Total Duration: 
91 to 120 Minutes 
Materials and Resources: 

Technology Resources Needed: 
Computer with projector to show the following online videos:

Background/Preparation: 
Magnets can be naturally occurring or manmade. Magnetism is strongest at the poles of a magnet, which are determined by their attraction to the North and South Poles of the earth. Opposite poles attract and like poles repel. Simple background information for students and teachers can be found in these YouTube videos: 
Engage (10  15 minutes):
Explore (15  20 minutes): Have students work with a partner to explore magnets. Give each set of partners two magnets, 20  30 paper clips, and a piece of thread. (Have additional paper clips available as needed.) Challenge partners to figure out how to do the following:
As students explore the magnets, have them fill in the chart at the bottom of the "The Mystery of the Floating Magnets" handout or create a chart of their own in their notebooks.
Remind students to explain their findings using terms such as poles, attract, repel, and force. Encourage students to record new terms and definitions from the class vocabulary chart. Have students work in groups of 24 to brainstorm a list of ways magnets are used in our daily lives. (Use chart at the bottom of the handout or have students create their own charts in their notebooks.)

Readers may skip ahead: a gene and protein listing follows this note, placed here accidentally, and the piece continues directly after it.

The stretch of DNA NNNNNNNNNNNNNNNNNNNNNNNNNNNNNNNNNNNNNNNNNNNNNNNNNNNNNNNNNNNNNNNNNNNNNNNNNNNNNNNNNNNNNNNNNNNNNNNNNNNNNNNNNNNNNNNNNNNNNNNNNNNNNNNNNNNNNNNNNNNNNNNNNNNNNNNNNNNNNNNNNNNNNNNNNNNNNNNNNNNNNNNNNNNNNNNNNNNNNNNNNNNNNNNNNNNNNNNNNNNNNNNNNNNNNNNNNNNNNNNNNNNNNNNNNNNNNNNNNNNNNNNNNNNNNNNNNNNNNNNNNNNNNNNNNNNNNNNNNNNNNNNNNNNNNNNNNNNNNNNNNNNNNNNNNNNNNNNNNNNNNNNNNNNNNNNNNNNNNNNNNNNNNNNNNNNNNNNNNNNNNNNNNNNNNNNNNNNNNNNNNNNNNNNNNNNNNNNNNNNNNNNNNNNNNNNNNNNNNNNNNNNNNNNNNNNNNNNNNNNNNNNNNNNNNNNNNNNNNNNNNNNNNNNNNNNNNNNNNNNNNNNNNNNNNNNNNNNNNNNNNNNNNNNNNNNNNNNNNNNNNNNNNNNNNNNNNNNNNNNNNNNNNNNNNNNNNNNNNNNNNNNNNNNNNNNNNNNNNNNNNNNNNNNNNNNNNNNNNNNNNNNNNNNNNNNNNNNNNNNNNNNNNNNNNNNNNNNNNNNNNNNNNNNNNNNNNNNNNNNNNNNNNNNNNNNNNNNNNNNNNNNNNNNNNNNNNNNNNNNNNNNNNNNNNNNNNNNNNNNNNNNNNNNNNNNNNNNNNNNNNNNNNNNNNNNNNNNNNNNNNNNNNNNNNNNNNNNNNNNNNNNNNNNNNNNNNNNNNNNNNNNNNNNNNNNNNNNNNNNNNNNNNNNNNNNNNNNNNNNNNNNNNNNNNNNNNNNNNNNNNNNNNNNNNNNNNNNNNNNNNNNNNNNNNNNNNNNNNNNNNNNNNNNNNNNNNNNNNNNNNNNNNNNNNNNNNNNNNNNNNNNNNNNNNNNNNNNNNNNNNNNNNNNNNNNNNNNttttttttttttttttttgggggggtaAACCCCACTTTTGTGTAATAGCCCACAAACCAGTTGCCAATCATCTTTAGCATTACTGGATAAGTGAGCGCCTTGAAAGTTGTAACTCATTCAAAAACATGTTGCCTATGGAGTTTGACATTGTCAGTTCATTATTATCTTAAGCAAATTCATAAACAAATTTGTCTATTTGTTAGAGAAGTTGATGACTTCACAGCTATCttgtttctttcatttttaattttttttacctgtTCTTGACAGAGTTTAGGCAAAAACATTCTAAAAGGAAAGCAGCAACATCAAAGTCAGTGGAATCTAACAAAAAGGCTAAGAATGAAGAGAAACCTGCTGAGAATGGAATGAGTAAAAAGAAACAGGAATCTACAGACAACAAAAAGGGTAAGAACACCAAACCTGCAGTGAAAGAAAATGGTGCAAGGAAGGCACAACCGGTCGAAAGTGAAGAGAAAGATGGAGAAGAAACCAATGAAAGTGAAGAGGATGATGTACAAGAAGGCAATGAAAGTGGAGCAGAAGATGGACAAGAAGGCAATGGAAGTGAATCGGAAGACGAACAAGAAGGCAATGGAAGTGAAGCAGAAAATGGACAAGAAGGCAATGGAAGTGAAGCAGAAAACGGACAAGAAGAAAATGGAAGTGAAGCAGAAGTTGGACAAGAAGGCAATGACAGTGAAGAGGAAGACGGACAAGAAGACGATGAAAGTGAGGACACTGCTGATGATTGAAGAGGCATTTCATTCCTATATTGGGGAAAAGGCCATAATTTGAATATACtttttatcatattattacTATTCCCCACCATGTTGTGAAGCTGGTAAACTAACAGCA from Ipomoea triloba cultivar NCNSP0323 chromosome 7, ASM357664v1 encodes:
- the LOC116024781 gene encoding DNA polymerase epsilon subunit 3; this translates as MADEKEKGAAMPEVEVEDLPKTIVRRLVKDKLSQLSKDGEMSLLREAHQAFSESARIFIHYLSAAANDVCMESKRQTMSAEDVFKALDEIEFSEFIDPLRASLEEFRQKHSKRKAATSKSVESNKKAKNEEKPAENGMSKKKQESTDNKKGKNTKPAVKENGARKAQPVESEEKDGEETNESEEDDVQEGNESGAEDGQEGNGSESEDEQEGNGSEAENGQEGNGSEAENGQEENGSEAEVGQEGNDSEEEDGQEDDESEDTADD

Ask probing questions:
Explain (20 – 30 minutes):
Elaborate (20 – 25 minutes): Students will create an invention that uses magnets to solve one of their brainstormed problems.

Attachments: **Some files will display in a new window. Others will prompt you to download. 
Assessment Strategies 
Evaluate: Have groups share their inventions with the class. Each group should tell the problem their invention will solve, how they used the magnets to accomplish this task, and how they might improve their design in the future. Use the rubric for evaluating the students' teamwork, structure design, and evidence of thought in their journal entries. 
Acceleration: 
Accelerate and Extend: Have students independently view and build a magnet detector using the Design Squad materials on PBS Learning Media. Students may also explore how magnetic attraction can affect the course of a moving object by completing the Design Squad Mission Solar System Challenge. In addition to the materials listed in the materials section, students will need steel balls (ball bearings work well) and a 1foot section of rope or clothesline. 
Intervention: 
Intervention: Provide suggestions for students who need help coming up with ideas for problems that can be solved using magnets and/or possible inventions. Some examples are listed below:

View the Special Education resources for
instructional guidance in providing modifications and adaptations
for students with significant cognitive disabilities who qualify for the Alabama Alternate Assessment.